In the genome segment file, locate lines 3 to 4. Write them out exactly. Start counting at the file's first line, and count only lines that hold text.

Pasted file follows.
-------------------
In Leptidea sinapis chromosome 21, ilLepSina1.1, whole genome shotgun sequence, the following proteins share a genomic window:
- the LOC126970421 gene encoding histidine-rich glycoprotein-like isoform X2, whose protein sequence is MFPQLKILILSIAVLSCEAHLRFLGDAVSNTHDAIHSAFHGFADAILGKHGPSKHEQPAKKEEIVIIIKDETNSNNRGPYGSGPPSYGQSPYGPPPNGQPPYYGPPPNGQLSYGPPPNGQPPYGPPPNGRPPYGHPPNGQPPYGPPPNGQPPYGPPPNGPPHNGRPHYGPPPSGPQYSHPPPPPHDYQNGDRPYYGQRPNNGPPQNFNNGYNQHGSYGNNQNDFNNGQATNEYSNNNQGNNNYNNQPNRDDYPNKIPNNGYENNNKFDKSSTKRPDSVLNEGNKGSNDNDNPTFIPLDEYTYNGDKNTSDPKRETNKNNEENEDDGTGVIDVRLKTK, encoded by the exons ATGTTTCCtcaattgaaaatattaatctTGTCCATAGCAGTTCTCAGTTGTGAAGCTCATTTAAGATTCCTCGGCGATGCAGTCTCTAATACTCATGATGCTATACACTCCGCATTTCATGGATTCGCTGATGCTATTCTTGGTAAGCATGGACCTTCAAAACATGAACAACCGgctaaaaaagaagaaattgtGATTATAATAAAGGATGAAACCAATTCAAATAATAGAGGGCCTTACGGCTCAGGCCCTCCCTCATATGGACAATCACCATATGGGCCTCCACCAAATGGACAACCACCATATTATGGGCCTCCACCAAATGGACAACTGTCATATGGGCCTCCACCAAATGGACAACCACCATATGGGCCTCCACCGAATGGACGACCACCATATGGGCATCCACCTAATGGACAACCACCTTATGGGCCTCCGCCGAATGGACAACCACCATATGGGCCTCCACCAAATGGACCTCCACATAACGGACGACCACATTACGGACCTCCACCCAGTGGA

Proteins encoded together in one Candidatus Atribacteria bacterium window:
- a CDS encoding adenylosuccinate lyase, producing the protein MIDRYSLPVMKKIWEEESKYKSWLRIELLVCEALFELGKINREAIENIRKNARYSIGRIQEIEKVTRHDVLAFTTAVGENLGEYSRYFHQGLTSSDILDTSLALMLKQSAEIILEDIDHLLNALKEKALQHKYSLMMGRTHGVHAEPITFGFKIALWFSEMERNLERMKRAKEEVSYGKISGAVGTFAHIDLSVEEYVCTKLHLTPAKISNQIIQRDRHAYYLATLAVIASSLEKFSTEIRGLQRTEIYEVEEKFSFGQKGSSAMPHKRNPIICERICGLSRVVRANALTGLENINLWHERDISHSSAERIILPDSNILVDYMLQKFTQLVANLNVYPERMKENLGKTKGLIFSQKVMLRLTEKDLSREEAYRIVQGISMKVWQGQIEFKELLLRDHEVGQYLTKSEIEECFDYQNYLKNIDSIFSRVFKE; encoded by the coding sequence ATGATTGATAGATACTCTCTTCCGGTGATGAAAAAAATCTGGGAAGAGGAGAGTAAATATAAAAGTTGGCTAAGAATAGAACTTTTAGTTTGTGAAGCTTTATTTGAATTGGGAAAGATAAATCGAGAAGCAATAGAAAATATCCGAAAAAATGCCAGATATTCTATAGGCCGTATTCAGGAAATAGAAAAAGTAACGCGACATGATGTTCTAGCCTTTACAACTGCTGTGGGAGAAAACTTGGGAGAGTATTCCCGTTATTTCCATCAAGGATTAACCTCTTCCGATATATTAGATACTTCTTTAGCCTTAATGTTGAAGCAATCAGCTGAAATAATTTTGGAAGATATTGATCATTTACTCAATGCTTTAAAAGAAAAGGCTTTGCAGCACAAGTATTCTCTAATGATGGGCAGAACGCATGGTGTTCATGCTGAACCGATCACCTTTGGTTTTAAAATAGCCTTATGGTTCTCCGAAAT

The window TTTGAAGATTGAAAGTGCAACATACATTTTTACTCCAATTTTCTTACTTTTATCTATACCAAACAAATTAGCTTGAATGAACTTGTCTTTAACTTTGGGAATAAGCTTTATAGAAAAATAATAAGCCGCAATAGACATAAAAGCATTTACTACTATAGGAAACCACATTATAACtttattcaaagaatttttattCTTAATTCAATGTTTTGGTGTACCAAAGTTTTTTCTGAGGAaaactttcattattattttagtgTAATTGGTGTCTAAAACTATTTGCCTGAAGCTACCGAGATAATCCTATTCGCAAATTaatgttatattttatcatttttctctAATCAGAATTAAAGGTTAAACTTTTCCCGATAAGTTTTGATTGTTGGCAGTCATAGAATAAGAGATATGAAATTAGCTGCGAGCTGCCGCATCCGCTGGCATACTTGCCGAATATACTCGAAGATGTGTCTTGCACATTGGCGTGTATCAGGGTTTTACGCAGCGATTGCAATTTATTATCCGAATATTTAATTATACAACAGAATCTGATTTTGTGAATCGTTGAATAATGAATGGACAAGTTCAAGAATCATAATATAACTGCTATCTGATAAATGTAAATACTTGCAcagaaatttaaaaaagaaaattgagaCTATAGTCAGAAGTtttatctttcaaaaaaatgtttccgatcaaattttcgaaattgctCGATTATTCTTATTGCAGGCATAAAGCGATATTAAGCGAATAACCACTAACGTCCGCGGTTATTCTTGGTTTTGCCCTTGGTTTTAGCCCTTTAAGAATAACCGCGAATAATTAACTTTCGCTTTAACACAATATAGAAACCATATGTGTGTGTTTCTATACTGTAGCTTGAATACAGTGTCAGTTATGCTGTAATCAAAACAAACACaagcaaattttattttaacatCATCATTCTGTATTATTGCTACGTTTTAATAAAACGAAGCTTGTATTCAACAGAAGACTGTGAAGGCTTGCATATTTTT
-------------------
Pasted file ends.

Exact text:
Proteins encoded together in one Candidatus Atribacteria bacterium window:
- a CDS encoding adenylosuccinate lyase, producing the protein MIDRYSLPVMKKIWEEESKYKSWLRIELLVCEALFELGKINREAIENIRKNARYSIGRIQEIEKVTRHDVLAFTTAVGENLGEYSRYFHQGLTSSDILDTSLALMLKQSAEIILEDIDHLLNALKEKALQHKYSLMMGRTHGVHAEPITFGFKIALWFSEMERNLERMKRAKEEVSYGKISGAVGTFAHIDLSVEEYVCTKLHLTPAKISNQIIQRDRHAYYLATLAVIASSLEKFSTEIRGLQRTEIYEVEEKFSFGQKGSSAMPHKRNPIICERICGLSRVVRANALTGLENINLWHERDISHSSAERIILPDSNILVDYMLQKFTQLVANLNVYPERMKENLGKTKGLIFSQKVMLRLTEKDLSREEAYRIVQGISMKVWQGQIEFKELLLRDHEVGQYLTKSEIEECFDYQNYLKNIDSIFSRVFKE; encoded by the coding sequence ATGATTGATAGATACTCTCTTCCGGTGATGAAAAAAATCTGGGAAGAGGAGAGTAAATATAAAAGTTGGCTAAGAATAGAACTTTTAGTTTGTGAAGCTTTATTTGAATTGGGAAAGATAAATCGAGAAGCAATAGAAAATATCCGAAAAAATGCCAGATATTCTATAGGCCGTATTCAGGAAATAGAAAAAGTAACGCGACATGATGTTCTAGCCTTTACAACTGCTGTGGGAGAAAACTTGGGAGAGTATTCCCGTTATTTCCATCAAGGATTAACCTCTTCCGATATATTAGATACTTCTTTAGCCTTAATGTTGAAGCAATCAGCTGAAATAATTTTGGAAGATATTGATCATTTACTCAATGCTTTAAAAGAAAAGGCTTTGCAGCACAAGTATTCTCTAATGATGGGCAGAACGCATGGTGTTCATGCTGAACCGATCACCTTTGGTTTTAAAATAGCCTTATGGTTCTCCGAAAT